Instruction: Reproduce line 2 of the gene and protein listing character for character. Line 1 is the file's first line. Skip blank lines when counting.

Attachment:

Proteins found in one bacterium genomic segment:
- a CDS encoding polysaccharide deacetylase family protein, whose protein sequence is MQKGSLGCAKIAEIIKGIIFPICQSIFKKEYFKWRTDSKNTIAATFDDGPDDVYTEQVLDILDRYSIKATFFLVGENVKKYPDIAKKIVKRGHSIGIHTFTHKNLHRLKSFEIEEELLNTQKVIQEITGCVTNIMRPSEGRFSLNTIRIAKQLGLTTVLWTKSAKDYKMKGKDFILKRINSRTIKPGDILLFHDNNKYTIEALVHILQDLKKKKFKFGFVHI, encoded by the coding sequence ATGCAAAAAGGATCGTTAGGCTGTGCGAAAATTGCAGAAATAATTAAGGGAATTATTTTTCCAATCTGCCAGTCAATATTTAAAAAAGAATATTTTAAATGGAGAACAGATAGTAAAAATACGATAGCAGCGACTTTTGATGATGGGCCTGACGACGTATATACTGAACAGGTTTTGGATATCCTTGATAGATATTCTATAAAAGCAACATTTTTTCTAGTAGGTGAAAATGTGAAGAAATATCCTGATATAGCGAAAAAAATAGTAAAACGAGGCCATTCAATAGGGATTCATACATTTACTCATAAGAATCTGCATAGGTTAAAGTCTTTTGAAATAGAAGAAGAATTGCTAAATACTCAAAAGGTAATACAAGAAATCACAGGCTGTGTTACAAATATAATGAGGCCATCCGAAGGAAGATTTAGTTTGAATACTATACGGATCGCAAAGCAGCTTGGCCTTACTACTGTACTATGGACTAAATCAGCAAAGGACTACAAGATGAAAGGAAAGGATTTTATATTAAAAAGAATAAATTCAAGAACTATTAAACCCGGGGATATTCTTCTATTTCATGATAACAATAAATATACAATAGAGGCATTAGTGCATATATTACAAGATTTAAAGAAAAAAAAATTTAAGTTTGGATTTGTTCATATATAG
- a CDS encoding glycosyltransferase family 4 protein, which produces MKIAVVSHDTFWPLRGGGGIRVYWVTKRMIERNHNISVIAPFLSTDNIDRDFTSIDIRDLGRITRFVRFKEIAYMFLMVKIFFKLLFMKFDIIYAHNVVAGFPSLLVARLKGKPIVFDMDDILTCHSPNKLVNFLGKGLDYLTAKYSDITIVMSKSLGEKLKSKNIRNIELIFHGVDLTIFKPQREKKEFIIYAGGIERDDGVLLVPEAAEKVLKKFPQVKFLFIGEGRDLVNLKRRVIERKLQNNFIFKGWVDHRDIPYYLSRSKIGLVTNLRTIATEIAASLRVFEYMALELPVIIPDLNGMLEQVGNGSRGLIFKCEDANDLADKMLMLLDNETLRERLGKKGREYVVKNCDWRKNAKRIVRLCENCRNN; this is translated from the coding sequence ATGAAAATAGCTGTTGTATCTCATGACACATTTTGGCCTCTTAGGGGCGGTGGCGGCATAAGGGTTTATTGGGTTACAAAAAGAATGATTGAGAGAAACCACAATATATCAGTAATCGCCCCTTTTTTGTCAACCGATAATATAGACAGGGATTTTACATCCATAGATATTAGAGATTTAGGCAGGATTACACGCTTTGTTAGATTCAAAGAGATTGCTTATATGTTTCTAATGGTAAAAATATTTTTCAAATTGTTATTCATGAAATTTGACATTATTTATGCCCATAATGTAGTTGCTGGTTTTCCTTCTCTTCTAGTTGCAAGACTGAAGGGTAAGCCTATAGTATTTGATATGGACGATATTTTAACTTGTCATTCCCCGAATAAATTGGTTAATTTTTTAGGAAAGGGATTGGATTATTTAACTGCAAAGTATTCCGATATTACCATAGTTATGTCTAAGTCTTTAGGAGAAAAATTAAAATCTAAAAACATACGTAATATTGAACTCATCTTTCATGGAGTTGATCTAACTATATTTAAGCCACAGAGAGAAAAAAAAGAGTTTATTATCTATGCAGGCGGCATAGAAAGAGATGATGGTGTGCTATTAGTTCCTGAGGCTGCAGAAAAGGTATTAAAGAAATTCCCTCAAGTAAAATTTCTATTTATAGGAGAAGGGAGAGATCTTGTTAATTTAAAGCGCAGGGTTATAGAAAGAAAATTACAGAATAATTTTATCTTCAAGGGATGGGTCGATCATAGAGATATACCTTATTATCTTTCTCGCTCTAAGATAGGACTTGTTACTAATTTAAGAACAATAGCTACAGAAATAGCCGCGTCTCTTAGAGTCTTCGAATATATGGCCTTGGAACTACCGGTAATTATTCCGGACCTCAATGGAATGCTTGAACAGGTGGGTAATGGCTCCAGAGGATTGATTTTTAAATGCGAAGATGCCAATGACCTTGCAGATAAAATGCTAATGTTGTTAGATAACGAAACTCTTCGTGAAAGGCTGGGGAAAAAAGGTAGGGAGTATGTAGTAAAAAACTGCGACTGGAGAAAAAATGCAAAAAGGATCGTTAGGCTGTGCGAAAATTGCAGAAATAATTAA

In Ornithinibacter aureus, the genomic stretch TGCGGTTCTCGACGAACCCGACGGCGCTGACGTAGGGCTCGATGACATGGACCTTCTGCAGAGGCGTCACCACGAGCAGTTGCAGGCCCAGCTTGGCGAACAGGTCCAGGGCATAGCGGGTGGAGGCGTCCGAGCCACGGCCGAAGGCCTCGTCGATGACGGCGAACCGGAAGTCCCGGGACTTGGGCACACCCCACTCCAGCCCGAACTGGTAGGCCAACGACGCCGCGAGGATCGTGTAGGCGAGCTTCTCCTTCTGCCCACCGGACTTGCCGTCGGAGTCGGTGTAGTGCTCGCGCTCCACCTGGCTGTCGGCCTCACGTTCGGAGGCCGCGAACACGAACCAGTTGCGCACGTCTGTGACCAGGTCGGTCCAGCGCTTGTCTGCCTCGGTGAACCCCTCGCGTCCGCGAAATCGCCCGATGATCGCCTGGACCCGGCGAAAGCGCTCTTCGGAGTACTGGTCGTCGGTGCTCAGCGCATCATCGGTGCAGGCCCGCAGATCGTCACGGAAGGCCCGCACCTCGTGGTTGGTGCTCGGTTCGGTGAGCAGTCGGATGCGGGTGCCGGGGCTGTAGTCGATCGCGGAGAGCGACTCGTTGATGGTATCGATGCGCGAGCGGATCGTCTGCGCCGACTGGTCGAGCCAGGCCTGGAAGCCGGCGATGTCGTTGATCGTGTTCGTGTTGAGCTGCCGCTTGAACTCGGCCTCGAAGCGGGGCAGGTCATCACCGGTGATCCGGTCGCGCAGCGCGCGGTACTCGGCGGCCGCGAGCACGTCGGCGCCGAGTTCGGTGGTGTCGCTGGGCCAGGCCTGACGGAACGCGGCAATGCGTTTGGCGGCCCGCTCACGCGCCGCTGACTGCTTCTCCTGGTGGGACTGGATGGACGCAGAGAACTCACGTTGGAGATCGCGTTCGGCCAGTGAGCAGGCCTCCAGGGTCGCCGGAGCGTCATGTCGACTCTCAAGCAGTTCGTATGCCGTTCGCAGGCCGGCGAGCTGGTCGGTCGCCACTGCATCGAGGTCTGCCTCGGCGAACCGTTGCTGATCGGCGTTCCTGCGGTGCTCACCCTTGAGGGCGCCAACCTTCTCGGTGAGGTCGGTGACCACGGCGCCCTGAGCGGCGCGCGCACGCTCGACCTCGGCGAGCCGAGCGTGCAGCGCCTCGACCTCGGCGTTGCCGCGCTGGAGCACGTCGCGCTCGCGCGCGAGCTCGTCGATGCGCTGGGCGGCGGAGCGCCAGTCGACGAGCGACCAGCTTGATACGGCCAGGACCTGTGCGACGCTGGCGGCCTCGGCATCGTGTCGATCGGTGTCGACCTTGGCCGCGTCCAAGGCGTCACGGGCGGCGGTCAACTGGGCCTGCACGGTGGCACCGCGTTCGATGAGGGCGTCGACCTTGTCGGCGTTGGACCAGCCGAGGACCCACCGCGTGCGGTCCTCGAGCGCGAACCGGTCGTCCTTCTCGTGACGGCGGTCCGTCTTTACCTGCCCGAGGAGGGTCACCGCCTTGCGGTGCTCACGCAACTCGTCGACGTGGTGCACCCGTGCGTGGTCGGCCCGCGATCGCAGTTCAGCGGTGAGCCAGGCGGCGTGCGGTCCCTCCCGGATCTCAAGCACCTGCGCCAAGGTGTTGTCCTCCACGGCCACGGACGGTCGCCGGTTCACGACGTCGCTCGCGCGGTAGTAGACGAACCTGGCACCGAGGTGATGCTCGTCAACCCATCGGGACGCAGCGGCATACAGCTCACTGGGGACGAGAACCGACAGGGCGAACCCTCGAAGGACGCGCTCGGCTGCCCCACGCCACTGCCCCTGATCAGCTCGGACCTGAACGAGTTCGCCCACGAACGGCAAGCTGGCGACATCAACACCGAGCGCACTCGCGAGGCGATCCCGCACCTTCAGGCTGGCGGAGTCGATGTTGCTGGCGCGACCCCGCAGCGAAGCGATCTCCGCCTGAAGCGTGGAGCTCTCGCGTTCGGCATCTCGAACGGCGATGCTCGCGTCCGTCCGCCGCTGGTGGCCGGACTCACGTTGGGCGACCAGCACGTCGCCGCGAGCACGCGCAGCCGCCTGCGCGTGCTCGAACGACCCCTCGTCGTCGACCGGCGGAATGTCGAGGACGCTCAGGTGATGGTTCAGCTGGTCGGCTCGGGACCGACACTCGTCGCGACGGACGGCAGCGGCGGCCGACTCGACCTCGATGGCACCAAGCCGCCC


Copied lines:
- a CDS encoding polysaccharide deacetylase family protein, whose protein sequence is MQKGSLGCAKIAEIIKGIIFPICQSIFKKEYFKWRTDSKNTIAATFDDGPDDVYTEQVLDILDRYSIKATFFLVGENVKKYPDIAKKIVKRGHSIGIHTFTHKNLHRLKSFEIEEELLNTQKVIQEITGCVTNIMRPSEGRFSLNTIRIAKQLGLTTVLWTKSAKDYKMKGKDFILKRINSRTIKPGDILLFHDNNKYTIEALVHILQDLKKKKFKFGFVHI, encoded by the coding sequence ATGCAAAAAGGATCGTTAGGCTGTGCGAAAATTGCAGAAATAATTAAGGGAATTATTTTTCCAATCTGCCAGTCAATATTTAAAAAAGAATATTTTAAATGGAGAACAGATAGTAAAAATACGATAGCAGCGACTTTTGATGATGGGCCTGACGACGTATATACTGAACAGGTTTTGGATATCCTTGATAGATATTCTATAAAAGCAACATTTTTTCTAGTAGGTGAAAATGTGAAGAAATATCCTGATATAGCGAAAAAAATAGTAAAACGAGGCCATTCAATAGGGATTCATACATTTACTCATAAGAATCTGCATAGGTTAAAGTCTTTTGAAATAGAAGAAGAATTGCTAAATACTCAAAAGGTAATACAAGAAATCACAGGCTGTGTTACAAATATAATGAGGCCATCCGAAGGAAGATTTAGTTTGAATACTATACGGATCGCAAAGCAGCTTGGCCTTACTACTGTACTATGGACTAAATCAGCAAAGGACTACAAGATGAAAGGAAAGGATTTTATATTAAAAAGAATAAATTCAAGAACTATTAAACCCGGGGATATTCTTCTATTTCATGATAACAATAAATATACAATAGAGGCATTAGTGCATATATTACAAGATTTAAAGAAAAAAAAATTTAAGTTTGGATTTGTTCATATATAG